Child Safety Gets a Boost with BuddyTag

By Kevin Zimmerman

BuddyTagLosing track of a child’s whereabouts, even for a moment, is every parent’s worst nightmare. BuddyTag, a child safety wristband that works in conjunction with a free downloadable app for smartphones, was born from such a situation. “In 2012 my wife and I took our two children to Six Flags Over Texas,” explains Willie Wu, founder of BuddyTag and its parent company, Le Vise Products. “At the end of the day we stopped to look at the gift store. As we left, I thought my wife was watching our youngest daughter, and she thought I was. We realized we had lost her and ran back, fortunately she was smart enough to have stayed put at the store.”

At home that same night, Wu, who had been working on a device designed to alert consumers when their mobile phones were outside a radius of 30 feet, decided to apply the same technology to child safety. The resulting BuddyTag wristband allows parents to cast a virtual safety net utilizing Bluetooth technology, keeping their children safe by alerting them when kids wander too far away; it also features a panic button that the wristband-wearing child can press if he or she feels unsafe. BuddyTag’s range varies depending on your environment. In an open field or a large, open indoor space such as a shopping mall, BuddyTag should work for between 80 to 120 feet; inside a house with many walls, the distance is reduced to about 40 feet.

BuddyTagThe wristbands (which come in silicone, terrycloth, velcro and disposable styles in a number of colors) are adjustable from 5.5-inch to 8-inch with a coin screw fastener to prevent easy removal; it can also be attached to a shoelace or placed in the pocket. The free BuddyTag app is currently compatible with iPhones, Samsung Galaxy phones, Note2, Note3 and with Android 4.3 or later. It is also compatible with fourth generation iPad, iPad Air, iPad Air2, and iPad Mini, and with fifth generation iPod Touch.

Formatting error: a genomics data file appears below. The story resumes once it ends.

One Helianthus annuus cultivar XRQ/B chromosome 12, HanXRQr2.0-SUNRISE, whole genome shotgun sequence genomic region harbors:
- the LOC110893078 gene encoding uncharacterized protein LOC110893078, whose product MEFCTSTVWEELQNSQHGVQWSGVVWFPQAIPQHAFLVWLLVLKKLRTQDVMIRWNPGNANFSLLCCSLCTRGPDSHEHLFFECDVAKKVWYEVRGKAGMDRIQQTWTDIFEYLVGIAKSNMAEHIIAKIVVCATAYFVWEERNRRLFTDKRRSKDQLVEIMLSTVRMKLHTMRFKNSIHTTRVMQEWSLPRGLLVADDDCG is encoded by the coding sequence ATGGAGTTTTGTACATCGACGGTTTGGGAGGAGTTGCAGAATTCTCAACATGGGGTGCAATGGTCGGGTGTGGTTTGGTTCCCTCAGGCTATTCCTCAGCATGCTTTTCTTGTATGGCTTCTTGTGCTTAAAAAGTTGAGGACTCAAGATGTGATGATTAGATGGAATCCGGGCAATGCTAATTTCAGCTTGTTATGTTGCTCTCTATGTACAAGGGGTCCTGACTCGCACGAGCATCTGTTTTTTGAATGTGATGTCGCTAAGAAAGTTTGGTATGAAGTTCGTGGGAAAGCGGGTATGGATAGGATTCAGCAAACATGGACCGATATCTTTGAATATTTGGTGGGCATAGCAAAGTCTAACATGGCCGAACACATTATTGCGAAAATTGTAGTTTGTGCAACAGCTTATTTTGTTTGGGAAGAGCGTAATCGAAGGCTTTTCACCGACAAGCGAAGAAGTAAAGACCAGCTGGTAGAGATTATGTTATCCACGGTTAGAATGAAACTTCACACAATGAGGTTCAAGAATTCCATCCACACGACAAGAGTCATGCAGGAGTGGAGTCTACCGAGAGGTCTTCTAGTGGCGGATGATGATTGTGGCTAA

Wu notes that, as was the case at Six Flags, BuddyTag can be especially effective when harried parents are trying to look after multiple children. The name of each BuddyTag can be customized in the app so that parents know who’s wearing each wristband. The latest addition to BuddyTag is a water safety alert feature. When the device is submerged in water about a foot deep or deeper, such as a pool, lake or ocean, for five seconds, the signal from BuddyTag will be attenuated. The app reads the signal attenuation and sounds the out-of-range alarm.

Sales have been increasing month to month, Wu says. “We reached the break-even point in May of last year and are steadily adding more resellers.” The device is available at a number of children’s retailers, and Wu hopes to enter larger children’s chain stores this year. In addition, late last year the Juvenile Products Manufacturers Association named BuddyTag its Innovation Award winner in the safety category.  BuddyTag products can be ordered directly from the company and on the company’s website. The company is also present at major tradeshows. The product sells for $39.99.